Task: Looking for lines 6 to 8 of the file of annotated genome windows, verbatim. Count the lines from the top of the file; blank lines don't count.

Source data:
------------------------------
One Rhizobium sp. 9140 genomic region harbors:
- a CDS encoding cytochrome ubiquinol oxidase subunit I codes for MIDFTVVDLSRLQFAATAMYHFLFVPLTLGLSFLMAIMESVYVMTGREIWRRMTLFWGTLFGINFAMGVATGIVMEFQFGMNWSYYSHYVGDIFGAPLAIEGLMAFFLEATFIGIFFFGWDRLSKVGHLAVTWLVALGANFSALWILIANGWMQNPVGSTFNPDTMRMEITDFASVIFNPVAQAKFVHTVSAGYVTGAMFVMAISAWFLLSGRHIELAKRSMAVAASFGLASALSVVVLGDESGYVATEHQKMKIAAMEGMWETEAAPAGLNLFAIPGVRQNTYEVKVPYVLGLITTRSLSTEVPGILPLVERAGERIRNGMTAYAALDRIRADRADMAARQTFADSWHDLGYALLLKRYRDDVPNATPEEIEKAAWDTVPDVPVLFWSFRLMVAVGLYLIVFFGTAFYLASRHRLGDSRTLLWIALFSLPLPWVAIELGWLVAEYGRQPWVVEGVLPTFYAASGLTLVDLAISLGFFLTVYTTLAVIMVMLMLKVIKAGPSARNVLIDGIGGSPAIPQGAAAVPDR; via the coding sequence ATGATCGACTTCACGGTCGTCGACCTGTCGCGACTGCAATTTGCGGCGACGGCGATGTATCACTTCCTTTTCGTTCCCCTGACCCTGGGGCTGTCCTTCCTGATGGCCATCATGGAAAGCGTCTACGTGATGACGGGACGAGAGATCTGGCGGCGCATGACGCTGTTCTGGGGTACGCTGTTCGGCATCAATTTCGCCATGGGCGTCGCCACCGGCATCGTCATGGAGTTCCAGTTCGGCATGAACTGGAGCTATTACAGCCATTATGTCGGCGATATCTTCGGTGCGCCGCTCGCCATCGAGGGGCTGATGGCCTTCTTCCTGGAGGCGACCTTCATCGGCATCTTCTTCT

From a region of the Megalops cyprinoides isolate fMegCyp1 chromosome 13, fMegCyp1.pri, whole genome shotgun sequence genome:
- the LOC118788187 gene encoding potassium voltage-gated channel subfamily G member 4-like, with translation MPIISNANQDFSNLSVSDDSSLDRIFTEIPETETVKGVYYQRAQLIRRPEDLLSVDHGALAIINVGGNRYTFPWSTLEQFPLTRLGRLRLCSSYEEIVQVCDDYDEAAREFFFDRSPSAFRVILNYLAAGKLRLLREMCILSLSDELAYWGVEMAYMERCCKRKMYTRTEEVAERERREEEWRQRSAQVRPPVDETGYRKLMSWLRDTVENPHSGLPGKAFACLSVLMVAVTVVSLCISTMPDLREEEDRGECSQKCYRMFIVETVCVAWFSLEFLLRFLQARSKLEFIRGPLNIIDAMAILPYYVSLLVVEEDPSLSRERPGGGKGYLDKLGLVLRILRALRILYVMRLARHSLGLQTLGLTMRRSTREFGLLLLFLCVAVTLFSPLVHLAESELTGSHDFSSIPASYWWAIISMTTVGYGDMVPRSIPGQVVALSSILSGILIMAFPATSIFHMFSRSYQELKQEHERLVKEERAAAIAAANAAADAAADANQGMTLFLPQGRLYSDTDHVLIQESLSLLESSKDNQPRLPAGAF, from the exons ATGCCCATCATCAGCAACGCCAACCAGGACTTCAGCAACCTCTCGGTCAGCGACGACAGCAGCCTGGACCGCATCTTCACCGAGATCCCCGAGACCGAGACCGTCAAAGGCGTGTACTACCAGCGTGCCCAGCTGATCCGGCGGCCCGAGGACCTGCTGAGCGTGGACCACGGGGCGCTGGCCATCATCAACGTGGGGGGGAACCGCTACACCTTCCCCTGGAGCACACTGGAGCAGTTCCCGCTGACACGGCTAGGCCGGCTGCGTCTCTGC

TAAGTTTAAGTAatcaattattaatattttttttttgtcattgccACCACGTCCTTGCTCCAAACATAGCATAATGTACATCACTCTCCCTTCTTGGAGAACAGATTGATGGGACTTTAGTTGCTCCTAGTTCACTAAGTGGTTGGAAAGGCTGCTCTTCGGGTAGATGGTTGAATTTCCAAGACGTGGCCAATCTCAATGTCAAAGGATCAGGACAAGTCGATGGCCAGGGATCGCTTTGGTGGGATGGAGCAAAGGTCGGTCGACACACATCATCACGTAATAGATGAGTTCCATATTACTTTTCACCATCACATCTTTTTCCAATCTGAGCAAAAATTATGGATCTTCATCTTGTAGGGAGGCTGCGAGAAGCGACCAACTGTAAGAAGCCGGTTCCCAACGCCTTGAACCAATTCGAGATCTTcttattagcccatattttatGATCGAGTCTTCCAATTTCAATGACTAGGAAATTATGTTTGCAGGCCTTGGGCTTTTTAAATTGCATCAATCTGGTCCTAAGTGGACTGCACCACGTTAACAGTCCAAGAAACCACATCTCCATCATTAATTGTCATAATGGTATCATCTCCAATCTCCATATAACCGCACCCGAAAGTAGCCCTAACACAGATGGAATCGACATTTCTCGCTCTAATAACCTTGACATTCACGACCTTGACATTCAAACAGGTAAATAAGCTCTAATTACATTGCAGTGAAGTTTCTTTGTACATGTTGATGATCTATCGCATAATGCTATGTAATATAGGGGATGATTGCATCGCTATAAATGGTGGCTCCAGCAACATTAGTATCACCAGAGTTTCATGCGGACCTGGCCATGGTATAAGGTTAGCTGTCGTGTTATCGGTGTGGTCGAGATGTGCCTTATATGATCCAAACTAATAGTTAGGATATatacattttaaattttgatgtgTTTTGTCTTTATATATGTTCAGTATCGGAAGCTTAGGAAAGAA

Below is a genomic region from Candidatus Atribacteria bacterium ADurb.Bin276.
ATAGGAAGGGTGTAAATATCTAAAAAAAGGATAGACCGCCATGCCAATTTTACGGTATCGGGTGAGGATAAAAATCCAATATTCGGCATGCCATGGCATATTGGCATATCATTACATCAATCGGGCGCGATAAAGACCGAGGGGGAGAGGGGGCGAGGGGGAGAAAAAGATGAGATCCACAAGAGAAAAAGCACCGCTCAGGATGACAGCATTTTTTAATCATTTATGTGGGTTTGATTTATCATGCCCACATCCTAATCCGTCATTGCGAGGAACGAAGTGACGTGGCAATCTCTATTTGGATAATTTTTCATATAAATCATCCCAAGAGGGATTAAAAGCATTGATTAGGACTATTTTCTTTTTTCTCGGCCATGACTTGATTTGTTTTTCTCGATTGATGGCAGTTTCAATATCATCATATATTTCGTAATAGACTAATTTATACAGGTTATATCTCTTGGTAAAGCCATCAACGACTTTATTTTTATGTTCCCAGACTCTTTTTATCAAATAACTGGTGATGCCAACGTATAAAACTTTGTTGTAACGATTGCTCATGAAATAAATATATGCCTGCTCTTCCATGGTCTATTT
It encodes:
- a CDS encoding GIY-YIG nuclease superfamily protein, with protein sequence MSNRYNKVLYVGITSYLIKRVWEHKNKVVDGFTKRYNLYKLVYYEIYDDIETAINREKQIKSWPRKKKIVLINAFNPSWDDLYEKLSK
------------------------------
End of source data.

Below is a genomic region from Candidatus Atribacteria bacterium ADurb.Bin276.
ATAGGAAGGGTGTAAATATCTAAAAAAAGGATAGACCGCCATGCCAATTTTACGGTATCGGGTGAGGATAAAAATCCAATATTCGGCATGCCATGGCATATTGGCATATCATTACATCAATCGGGCGCGATAAAGACCGAGGGGGAGAGGGGGCGAGGGGGAGAAAAAGATGAGATCCACAAGAGAAAAAGCACCGCTCAGGATGACAGCATTTTTTAATCATTTATGTGGGTTTGATTTATCATGCCCACATCCTAATCCGTCATTGCGAGGAACGAAGTGACGTGGCAATCTCTATTTGGATAATTTTTCATATAAATCATCCCAAGAGGGATTAAAAGCATTGATTAGGACTATTTTCTTTTTTCTCGGCCATGACTTGATTTGTTTTTCTCGATTGATGGCAGTTTCAATATCATCATATATTTCGTAATAGACTAATTTATACAGGTTATATCTCTTGGTAAAGCCATCAACGACTTTATTTTTATGTTCCCAGACTCTTTTTATCAAATAACTGGTGATGCCAACGTATAAAACTTTGTTGTAACGATTGCTCATGAAATAAATATATGCCTGCTCTTCCATGGTCTATTT
It encodes: